Constance Sherwood. By Lady G. Fullerton. 8 vols. (Bentley.)_ This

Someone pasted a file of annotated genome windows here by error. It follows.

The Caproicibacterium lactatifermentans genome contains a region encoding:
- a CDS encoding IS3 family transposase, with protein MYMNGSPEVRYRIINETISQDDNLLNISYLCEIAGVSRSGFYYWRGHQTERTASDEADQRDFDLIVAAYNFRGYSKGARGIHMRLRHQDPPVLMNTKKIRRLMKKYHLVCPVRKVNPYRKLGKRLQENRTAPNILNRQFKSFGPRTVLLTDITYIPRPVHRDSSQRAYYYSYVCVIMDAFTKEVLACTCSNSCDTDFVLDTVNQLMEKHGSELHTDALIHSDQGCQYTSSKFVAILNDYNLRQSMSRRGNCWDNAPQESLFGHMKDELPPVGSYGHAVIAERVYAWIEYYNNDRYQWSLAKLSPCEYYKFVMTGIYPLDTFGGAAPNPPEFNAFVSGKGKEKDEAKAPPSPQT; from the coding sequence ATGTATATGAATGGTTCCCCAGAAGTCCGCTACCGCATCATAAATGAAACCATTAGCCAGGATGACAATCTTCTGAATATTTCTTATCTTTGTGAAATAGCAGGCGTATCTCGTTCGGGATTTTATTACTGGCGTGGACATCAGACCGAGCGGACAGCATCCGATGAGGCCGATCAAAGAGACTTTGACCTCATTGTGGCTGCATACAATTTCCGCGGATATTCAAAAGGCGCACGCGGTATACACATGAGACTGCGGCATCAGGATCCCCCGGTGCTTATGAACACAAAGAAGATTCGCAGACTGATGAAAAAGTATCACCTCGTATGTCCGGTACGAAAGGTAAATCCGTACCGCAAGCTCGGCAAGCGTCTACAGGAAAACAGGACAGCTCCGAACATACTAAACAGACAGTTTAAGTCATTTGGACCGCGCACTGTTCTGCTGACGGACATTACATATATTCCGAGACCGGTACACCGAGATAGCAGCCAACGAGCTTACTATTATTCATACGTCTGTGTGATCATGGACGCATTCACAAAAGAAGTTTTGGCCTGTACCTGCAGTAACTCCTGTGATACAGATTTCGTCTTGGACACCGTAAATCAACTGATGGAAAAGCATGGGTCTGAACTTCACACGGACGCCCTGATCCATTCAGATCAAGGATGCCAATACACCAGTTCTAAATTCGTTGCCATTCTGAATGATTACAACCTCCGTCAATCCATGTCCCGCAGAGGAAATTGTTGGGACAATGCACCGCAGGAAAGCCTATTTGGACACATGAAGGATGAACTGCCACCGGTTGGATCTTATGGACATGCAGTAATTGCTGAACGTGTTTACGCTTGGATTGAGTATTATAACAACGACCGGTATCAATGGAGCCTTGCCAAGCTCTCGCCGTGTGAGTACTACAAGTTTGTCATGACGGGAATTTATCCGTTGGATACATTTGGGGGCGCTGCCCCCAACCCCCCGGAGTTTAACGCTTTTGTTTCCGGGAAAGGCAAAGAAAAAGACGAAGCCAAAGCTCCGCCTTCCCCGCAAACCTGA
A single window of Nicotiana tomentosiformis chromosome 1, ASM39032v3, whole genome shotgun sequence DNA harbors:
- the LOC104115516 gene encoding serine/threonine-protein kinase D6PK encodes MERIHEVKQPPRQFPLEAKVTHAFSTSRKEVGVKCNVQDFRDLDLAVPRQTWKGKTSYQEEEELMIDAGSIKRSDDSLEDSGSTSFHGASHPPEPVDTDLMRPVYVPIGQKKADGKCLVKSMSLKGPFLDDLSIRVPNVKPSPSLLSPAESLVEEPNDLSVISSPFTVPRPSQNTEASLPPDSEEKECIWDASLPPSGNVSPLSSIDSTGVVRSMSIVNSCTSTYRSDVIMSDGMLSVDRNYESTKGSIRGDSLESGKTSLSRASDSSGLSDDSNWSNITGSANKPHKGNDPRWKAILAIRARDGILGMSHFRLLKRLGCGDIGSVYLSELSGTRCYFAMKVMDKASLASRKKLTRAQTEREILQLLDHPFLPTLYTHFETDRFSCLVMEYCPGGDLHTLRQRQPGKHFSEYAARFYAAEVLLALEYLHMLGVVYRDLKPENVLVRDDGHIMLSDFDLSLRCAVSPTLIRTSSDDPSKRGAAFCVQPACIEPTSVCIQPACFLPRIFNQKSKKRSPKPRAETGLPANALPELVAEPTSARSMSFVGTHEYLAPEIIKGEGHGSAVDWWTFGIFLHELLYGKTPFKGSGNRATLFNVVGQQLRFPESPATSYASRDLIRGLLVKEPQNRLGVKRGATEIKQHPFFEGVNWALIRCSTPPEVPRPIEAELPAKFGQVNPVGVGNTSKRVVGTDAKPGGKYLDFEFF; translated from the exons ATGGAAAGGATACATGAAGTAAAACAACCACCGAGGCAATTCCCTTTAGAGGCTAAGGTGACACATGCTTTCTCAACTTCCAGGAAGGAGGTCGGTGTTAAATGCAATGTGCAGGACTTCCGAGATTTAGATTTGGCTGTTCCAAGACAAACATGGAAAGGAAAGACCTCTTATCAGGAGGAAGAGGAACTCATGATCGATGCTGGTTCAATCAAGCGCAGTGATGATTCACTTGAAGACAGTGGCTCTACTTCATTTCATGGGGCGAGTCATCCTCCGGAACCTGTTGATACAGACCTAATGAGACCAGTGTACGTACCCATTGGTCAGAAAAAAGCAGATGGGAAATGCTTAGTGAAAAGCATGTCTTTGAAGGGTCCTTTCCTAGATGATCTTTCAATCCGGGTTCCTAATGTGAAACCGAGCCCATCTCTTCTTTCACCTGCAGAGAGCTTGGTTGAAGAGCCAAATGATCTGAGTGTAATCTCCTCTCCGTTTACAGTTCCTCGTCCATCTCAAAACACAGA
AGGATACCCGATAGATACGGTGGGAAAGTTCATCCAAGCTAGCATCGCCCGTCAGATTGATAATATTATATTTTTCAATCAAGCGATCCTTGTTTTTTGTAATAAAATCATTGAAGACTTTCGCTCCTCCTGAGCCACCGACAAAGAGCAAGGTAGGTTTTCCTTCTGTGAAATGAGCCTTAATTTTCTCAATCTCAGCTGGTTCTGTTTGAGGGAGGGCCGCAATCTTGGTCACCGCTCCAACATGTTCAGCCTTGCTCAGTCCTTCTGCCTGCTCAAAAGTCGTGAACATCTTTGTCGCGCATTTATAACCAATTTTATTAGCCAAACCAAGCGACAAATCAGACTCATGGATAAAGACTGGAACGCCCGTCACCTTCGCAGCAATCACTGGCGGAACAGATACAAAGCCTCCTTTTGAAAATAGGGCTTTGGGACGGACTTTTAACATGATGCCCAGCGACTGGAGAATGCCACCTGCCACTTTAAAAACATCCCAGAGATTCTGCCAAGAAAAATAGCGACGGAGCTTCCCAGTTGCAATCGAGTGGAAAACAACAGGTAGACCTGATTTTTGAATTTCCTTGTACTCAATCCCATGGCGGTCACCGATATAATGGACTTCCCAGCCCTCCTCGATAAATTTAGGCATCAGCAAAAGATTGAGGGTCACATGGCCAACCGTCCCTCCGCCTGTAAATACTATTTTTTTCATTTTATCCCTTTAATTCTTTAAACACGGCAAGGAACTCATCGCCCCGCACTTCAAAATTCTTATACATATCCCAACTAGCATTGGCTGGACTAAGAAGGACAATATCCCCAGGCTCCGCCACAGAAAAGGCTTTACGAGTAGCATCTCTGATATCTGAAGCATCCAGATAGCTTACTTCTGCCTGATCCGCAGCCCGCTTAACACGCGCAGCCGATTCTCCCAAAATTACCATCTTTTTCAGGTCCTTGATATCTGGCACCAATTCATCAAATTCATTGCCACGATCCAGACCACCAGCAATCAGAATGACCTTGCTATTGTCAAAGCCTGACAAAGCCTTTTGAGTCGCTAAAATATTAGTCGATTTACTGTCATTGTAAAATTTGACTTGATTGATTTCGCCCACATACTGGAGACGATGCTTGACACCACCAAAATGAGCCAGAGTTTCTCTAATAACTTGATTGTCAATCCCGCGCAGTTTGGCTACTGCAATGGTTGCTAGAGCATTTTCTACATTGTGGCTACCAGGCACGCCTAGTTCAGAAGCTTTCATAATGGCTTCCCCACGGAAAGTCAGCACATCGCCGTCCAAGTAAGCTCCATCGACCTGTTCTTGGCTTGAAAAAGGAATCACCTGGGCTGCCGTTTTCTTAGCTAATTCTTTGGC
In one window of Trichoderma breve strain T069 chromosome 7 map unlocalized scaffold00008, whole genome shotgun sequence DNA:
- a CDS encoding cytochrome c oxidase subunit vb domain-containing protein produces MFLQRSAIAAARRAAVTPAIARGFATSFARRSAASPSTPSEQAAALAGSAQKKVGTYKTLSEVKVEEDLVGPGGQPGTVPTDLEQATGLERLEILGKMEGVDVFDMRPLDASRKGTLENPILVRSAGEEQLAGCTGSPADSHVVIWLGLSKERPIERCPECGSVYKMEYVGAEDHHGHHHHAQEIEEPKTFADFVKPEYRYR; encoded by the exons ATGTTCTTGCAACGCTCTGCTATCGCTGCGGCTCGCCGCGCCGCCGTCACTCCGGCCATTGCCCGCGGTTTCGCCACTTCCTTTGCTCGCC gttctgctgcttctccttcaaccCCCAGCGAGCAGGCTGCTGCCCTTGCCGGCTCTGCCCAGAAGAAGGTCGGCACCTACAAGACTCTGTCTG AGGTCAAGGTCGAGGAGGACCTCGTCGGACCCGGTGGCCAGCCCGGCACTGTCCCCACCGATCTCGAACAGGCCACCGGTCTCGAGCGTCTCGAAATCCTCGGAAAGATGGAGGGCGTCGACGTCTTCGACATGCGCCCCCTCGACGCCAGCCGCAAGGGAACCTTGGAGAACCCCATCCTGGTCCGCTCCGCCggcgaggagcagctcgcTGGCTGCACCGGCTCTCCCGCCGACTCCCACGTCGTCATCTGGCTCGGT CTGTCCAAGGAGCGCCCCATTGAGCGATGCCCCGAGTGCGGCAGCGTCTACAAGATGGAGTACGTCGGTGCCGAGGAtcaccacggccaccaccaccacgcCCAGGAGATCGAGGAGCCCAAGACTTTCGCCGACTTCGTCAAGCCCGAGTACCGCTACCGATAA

may be considered as the antiphony to the great Protestant chant that Mr. Kingsley made so popular in Westward Ho ! There we had the song of triumph, here we have the wail of the defeated. There Flivabeth and her great ministers occupied the front of the stage, brilliant and bene- ficent artificers, with a background of Popish traitors and intriguers; here the traitors and intriguers are transformed into angels of light, models of loyalty and piety, whilst Elizabeth becomes the theatrical evil genius, with hooked nose, red hair, and spiteful ways, and her ministers are all but presented with hoofs and tails. Not that we wish to imply that the authoress uses exaggerated language in describing the events of the time, but by the necessity of her position she has to represent the queen and her agents as indiscriminate persecutors, invading the sanctuary, haling the priests to prison and the scaffold, and plunging pions maidens into the depths of despair. She is not so fortunate as Mr. Kingsley in the scenes that she has to describe and the virtues that she must glorify, and the story suffers in consequence. She has nothing to do with the spirit of hope and enterprise that filled the "spacious times of great Elizabeth ;" she introduces confessors and martyrs, pious women and holy men, who bewail in antique style the decay of faith, and intone as it were the dirge of the old reli- gion. Constance Sherwood is the heroine, and tells the story in the form of an autobiography. She is brought up in the family of the Duke of Norfolk, and her most intimate friend is the Countess of Arundel, the wife of the Earl who was imprisoned in the Tower for ten_ years ; she is engaged to and ultimately marries the Mr. Rookwood, at whose house in Norfolk a large image of the Virgin was discovered during a visit of Queen Elizabeth, and burnt in the presence of Her Majesty. There is no particular interest about the private personages of the novel, who may be considered as mere posts that support the tapestry on which the historical characters are depicted in new colours, but the style is very good, the illusion of reality preserved, and the scenes dramatically presented. Altogether the book may be described as a representation of life in Flivabeth's time, extracted from the Roman Catholic martyrology.